U.S. Senator Frank R. Lautenberg (D-NJ), Rep. Carolyn McCarthy (D-NY4) and advocates from the gun safety community announced new legislation being introduced this week to make the sale of ammunition safer for law-abiding Americans who are sick and tired of the ease with which criminals can now anonymously stockpile for mass murder.
The bill, called the Stop Online Ammunition Sales Act, will keep Americans safe bylimiting the ability of people planning for mass murder to anonymously purchase unlimited quantities of ammunition through the Internet or other mail-ordermeans. It would also require that ammunition dealers report bulksales of ammunition to law enforcement.
The shooter who killed 12 and injured 58 in an Aurora, Colorado movie theater this month had purchased over 6,000 rounds of ammunition anonymously on the Internet shortly before going on his killing spree, according to law enforcement officials.
"If someone wants to purchase deadly ammunition, they should have to come face-to-face with the seller," stated Lautenberg. "It's one thing to buy a pair of shoes online, but it should take more than a click of the mouse to amass thousands of rounds of ammunition. This legislation is a simple common-sense step that would put safeguards in place to detect suspicious activity, helping to prevent the sale of ammunition to a terrorist or the next would-be mass murderer."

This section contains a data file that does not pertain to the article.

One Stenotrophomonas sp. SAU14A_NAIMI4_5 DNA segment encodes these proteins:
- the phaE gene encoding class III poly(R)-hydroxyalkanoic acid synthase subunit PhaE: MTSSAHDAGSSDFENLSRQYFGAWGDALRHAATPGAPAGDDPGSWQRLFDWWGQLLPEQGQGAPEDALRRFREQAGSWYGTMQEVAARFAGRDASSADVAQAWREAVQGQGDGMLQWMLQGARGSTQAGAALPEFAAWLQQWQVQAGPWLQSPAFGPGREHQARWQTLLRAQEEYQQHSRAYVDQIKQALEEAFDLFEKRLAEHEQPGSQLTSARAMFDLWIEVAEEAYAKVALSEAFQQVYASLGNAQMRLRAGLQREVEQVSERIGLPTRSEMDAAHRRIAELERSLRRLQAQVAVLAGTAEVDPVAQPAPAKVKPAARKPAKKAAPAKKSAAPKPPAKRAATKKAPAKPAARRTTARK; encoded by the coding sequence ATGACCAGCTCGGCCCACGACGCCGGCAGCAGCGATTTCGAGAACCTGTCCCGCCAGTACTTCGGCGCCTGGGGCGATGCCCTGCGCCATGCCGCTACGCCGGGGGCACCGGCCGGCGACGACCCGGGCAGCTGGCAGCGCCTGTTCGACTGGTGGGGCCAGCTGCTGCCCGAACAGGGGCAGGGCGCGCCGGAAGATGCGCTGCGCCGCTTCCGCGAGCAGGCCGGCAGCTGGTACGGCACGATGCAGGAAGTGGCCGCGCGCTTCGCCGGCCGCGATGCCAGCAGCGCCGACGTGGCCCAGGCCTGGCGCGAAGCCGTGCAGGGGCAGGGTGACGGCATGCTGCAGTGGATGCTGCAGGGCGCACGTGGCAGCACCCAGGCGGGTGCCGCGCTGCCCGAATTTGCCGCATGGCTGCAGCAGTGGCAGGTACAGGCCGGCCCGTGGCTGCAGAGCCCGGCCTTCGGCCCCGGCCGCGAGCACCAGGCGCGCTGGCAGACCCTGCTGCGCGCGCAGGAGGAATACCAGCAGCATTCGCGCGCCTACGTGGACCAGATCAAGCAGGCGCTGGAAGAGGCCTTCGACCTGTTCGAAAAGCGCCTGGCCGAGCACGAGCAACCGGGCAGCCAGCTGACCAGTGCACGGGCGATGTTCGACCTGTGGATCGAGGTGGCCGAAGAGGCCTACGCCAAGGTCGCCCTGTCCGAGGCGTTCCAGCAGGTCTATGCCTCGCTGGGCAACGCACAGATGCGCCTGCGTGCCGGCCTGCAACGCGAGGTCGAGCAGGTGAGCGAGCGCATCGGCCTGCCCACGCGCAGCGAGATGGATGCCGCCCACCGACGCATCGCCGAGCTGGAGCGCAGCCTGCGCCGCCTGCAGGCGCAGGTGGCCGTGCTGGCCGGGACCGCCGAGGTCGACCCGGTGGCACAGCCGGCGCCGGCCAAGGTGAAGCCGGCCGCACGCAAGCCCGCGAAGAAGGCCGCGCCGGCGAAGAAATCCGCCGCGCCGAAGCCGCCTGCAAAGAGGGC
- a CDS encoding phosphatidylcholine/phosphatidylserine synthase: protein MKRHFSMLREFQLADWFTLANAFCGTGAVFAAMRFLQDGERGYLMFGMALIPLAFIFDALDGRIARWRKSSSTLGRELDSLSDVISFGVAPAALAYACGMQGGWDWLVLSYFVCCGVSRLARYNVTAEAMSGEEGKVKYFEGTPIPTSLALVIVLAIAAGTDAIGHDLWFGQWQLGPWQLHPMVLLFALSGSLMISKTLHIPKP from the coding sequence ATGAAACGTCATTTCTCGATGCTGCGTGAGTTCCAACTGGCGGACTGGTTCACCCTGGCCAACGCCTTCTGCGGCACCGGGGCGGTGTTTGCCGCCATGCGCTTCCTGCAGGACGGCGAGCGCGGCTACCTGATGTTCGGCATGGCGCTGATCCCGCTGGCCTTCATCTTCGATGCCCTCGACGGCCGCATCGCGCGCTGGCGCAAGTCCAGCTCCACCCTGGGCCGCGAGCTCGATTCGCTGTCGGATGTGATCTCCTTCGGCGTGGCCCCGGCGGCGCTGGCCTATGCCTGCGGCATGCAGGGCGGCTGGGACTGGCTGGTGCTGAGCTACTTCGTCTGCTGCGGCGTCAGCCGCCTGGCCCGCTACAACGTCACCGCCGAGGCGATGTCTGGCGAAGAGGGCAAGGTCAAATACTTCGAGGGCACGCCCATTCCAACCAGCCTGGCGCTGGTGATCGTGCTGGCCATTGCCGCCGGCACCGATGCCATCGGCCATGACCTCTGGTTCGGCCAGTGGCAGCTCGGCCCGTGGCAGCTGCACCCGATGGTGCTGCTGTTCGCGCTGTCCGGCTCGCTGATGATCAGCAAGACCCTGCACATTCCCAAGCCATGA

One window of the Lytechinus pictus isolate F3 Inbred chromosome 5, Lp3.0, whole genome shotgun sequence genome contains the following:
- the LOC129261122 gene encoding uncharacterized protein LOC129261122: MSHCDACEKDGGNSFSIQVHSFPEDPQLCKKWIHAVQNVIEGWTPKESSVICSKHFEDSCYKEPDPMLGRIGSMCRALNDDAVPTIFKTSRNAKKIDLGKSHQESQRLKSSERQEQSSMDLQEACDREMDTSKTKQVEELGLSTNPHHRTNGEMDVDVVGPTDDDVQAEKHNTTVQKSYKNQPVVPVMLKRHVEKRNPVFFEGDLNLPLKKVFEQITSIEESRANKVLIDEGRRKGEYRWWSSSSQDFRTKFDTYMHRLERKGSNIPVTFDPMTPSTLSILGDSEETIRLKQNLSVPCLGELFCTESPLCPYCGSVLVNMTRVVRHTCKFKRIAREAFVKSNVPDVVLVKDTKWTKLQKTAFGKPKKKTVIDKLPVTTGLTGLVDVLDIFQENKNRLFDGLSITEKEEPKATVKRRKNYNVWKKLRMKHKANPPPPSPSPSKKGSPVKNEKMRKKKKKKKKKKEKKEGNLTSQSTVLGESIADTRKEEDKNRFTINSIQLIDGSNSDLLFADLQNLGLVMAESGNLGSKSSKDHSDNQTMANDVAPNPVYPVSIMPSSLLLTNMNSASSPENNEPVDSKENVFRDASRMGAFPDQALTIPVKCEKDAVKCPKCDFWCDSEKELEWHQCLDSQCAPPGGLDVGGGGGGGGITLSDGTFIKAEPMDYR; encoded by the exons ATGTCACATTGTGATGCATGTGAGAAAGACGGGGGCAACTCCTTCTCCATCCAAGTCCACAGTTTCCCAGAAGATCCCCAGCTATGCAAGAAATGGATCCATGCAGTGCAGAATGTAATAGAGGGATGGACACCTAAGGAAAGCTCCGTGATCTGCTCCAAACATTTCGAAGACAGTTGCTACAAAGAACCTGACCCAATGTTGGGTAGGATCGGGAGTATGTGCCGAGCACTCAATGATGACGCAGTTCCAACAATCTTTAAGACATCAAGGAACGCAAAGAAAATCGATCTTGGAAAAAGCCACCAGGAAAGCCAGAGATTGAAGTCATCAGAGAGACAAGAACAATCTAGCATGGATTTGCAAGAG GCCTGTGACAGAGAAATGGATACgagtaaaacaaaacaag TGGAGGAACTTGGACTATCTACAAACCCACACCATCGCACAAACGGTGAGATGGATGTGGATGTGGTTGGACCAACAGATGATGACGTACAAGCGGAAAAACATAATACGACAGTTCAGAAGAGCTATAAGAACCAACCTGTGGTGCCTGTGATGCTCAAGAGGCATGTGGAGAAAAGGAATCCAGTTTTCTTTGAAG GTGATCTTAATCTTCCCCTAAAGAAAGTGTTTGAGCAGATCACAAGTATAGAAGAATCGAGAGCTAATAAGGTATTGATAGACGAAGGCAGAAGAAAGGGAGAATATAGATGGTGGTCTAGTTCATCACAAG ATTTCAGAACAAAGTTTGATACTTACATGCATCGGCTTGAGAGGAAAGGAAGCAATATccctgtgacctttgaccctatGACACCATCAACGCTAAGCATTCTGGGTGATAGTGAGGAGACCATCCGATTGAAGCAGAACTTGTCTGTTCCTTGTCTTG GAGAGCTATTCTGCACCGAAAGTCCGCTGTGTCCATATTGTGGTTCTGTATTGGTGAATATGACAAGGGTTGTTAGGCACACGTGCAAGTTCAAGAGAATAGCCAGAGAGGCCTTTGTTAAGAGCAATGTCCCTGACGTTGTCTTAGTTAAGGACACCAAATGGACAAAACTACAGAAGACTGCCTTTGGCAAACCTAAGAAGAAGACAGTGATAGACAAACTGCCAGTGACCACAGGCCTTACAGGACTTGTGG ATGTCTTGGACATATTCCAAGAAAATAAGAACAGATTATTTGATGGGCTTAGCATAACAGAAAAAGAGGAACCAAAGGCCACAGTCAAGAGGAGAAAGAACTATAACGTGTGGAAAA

"The Stop Online Ammunition Sales Act pulls ammunition sales out of the shadows and into the light, where criminals can't hide and responsible dealers can act as a line of defense against the planning and stockpiling of a potential mass killer," Rep. McCarthy said. "Law-abiding gun owners and shooters should support this legislation because it hinders criminals from abusing the Second Amendment right that our nation promises and could save innocent lives in the process."
New York City Mayor Michael R. Bloomberg also today repeated his call for the nation's presidential candidates to discuss gun safety measures.